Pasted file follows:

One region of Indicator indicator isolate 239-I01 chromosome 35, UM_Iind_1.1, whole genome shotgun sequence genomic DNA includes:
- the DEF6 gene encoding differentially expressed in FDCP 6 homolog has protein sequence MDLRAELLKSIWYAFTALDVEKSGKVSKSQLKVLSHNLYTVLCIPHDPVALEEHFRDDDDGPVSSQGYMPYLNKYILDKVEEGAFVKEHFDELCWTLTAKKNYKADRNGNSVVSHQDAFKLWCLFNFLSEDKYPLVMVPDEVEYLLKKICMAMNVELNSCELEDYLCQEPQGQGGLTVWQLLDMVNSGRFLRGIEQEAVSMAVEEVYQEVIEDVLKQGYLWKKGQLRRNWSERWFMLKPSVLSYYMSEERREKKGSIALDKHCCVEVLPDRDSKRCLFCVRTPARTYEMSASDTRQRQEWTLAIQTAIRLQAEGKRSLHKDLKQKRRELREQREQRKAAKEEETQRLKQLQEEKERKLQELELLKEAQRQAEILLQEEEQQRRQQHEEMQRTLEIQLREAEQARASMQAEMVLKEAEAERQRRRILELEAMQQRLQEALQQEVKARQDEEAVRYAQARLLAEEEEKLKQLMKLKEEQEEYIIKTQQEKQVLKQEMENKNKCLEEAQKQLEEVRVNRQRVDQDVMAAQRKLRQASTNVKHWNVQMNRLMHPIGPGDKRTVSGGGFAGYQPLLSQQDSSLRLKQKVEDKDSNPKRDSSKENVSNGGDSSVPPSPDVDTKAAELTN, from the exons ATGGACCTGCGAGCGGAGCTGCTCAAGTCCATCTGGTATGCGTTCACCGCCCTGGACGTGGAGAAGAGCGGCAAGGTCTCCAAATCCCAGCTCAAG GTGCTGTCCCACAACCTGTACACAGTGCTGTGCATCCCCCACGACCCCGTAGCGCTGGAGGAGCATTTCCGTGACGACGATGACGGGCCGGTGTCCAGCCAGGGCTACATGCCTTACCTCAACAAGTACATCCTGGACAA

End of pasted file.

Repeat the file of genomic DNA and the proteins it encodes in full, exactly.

One region of Indicator indicator isolate 239-I01 chromosome 35, UM_Iind_1.1, whole genome shotgun sequence genomic DNA includes:
- the DEF6 gene encoding differentially expressed in FDCP 6 homolog has protein sequence MDLRAELLKSIWYAFTALDVEKSGKVSKSQLKVLSHNLYTVLCIPHDPVALEEHFRDDDDGPVSSQGYMPYLNKYILDKVEEGAFVKEHFDELCWTLTAKKNYKADRNGNSVVSHQDAFKLWCLFNFLSEDKYPLVMVPDEVEYLLKKICMAMNVELNSCELEDYLCQEPQGQGGLTVWQLLDMVNSGRFLRGIEQEAVSMAVEEVYQEVIEDVLKQGYLWKKGQLRRNWSERWFMLKPSVLSYYMSEERREKKGSIALDKHCCVEVLPDRDSKRCLFCVRTPARTYEMSASDTRQRQEWTLAIQTAIRLQAEGKRSLHKDLKQKRRELREQREQRKAAKEEETQRLKQLQEEKERKLQELELLKEAQRQAEILLQEEEQQRRQQHEEMQRTLEIQLREAEQARASMQAEMVLKEAEAERQRRRILELEAMQQRLQEALQQEVKARQDEEAVRYAQARLLAEEEEKLKQLMKLKEEQEEYIIKTQQEKQVLKQEMENKNKCLEEAQKQLEEVRVNRQRVDQDVMAAQRKLRQASTNVKHWNVQMNRLMHPIGPGDKRTVSGGGFAGYQPLLSQQDSSLRLKQKVEDKDSNPKRDSSKENVSNGGDSSVPPSPDVDTKAAELTN, from the exons ATGGACCTGCGAGCGGAGCTGCTCAAGTCCATCTGGTATGCGTTCACCGCCCTGGACGTGGAGAAGAGCGGCAAGGTCTCCAAATCCCAGCTCAAG GTGCTGTCCCACAACCTGTACACAGTGCTGTGCATCCCCCACGACCCCGTAGCGCTGGAGGAGCATTTCCGTGACGACGATGACGGGCCGGTGTCCAGCCAGGGCTACATGCCTTACCTCAACAAGTACATCCTGGACAA